Tuesday, November 29, 2005

Why Lamb & Mustard?

Checked the freezer this morning and discover a piece of lamb tenderloin. Since hubby was away for work (and as he isn't a fan of this particular meat-type), defrosted the same and had the entire tenderloin piece to myself for dinner. As an afterthought to fulfil the vegetable quota for the day, I added tomato wedges tossed in a vinaigrette of extra virgin olive oil, lemon juice and chopped parsley.
Honey Mustard Lamb

For the lamb marinade, I used bottled Honey & Mustard glaze from Marks & Spencers, which basically contains Mexican blossom honey and a combination of coarse-grained, whole-grained, English and Dijon mustards. The bottle design was fairly attractive (which was the reason for the purchase in the first place). After tasting the grilled tender glazed lamb, I must admit that I was quite HAPPY to have this idiot-proof bottle around (i.e. I was spared the task of measuring spoonfuls of honey and mustards and fiquring out their correct proportions - too much mustard tends to overpower the rest of the other flavors of the dish).

I wondered why lamb and mustard is the classic combination that it is, tried googling "lamb" and "mustard" and received 1,840,000 results - I stopped clicking after the 10th page of results, it's bloody scary to see the amount of recipes out there for the different ways in which lamb rack, lamb cutlets, lamb tenderloin, leg of lamb, lamb fillet etc. can be cooked with the numerous combinations of mustards. For the record, as at midnight, I have yet to find the reason or source for this classic combination and will just settle for the "taste" test being the best of reasons. If you, my learned reader, should have the answer, do share that fount of knowledge and put me out of my "googling + mouse-clicking" misery.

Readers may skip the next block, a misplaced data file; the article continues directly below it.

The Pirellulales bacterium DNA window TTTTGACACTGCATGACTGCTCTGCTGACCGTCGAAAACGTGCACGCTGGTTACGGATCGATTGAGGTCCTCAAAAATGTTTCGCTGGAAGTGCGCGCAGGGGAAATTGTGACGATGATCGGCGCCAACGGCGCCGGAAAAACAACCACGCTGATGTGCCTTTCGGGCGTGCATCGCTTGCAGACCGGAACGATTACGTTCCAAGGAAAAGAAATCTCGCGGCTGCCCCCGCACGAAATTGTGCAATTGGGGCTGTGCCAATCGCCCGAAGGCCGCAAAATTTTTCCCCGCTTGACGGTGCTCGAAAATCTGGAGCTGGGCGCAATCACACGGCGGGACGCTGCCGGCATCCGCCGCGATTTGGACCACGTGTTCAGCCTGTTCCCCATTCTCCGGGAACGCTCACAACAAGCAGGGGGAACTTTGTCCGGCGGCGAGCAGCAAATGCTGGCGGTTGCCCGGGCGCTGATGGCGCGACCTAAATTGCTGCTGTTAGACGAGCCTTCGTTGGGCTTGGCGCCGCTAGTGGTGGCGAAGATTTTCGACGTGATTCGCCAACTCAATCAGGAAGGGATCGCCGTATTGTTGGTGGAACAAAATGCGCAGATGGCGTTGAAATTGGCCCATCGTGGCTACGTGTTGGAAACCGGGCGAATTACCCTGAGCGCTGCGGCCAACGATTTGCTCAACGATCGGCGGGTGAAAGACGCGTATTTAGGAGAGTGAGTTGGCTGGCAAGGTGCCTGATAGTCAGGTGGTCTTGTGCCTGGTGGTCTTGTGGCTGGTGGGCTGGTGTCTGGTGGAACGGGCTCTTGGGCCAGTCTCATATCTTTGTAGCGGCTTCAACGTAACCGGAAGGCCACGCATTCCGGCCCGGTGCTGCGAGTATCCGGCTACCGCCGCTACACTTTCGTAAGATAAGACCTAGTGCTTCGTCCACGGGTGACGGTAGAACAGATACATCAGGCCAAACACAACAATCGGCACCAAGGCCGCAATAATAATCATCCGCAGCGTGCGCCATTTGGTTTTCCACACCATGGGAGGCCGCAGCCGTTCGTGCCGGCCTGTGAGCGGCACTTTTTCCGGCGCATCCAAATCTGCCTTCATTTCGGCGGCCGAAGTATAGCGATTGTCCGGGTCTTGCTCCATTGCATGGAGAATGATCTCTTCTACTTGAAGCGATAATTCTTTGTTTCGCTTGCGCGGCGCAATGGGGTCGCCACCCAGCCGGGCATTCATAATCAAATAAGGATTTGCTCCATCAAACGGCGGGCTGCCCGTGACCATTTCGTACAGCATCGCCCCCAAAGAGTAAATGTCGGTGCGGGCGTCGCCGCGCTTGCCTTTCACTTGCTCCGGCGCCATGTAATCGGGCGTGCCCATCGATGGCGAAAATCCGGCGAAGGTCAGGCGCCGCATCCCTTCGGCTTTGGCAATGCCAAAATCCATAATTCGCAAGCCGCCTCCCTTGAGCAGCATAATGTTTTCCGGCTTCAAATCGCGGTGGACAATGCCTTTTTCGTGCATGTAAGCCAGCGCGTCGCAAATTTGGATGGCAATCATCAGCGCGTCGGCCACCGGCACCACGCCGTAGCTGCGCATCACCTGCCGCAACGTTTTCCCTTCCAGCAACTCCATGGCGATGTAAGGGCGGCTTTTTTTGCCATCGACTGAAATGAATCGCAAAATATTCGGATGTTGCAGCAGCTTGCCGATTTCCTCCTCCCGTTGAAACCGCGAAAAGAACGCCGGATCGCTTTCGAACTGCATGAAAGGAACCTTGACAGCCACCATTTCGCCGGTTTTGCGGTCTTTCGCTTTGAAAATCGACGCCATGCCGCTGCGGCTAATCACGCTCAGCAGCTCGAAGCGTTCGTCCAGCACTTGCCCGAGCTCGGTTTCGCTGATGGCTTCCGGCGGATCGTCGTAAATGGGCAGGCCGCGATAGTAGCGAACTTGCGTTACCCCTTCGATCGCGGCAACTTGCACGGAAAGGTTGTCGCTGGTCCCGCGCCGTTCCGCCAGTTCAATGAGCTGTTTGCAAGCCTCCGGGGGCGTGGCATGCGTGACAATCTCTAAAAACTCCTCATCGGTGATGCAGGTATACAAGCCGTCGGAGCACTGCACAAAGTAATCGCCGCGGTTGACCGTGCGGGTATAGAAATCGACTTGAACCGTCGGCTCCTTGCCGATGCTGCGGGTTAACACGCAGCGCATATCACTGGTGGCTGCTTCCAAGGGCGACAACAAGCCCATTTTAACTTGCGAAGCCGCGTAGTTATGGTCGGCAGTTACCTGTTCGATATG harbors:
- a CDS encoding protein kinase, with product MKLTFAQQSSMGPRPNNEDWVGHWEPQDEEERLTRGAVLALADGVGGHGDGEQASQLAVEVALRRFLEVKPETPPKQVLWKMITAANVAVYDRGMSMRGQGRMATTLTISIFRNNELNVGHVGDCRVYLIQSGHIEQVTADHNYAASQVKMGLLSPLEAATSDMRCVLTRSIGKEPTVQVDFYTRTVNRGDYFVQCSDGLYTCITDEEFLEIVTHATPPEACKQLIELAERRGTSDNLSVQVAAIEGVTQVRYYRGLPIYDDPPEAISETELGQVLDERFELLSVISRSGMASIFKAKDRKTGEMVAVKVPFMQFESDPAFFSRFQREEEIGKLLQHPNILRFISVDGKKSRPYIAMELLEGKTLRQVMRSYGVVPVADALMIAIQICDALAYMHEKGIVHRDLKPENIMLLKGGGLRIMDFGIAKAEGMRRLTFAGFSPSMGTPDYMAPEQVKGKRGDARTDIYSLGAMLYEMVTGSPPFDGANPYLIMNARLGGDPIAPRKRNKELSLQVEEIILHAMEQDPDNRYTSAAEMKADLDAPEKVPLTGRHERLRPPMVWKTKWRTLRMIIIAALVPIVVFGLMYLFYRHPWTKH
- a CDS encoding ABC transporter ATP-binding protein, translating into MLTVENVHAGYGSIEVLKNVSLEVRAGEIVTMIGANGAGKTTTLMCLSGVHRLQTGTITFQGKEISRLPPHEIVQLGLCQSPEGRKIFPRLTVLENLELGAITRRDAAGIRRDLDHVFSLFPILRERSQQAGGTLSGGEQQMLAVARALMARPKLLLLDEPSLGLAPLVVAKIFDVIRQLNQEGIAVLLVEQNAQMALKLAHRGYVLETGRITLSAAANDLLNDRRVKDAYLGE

Blogger slurp! said...

i might be wrong but zesty mustard often gives extra kick to meats and perhaps masked off some lamb unpleasant lamb odor?

11/30/2005 12:46:00 AM  
Blogger The UnProfessional Chef said...

I'd agree with slurp! on the nice balance. Lamb is quite strong tasting so I guess the mustard really helps to soften the taste. Sounded like a fabulous solo dinner!

11/30/2005 12:20:00 PM  
Blogger fooDcrazEE said...

from what i know..mustards are use to actually sort of clean the palate. Since meat is kinda strong in taste..it will numb ur senses ....dats y English Mustard are normally served with roast beef. Try eating roast beef alone.After the second piece, you wont taste the meat no more.

11/30/2005 04:04:00 PM  
Blogger dave said...

This looks and sounds so good...I am going to the store tomorrow and hit the google search.

12/04/2005 04:39:00 AM  
Blogger eatzycath said...

thank you, one and all for your wonderful comments - I think the consensus is in - mustard being equally strong and hot on its own balances the unique taste of red meats.

hi dave, it's nice of you to drop in again :)

12/04/2005 10:13:00 PM  

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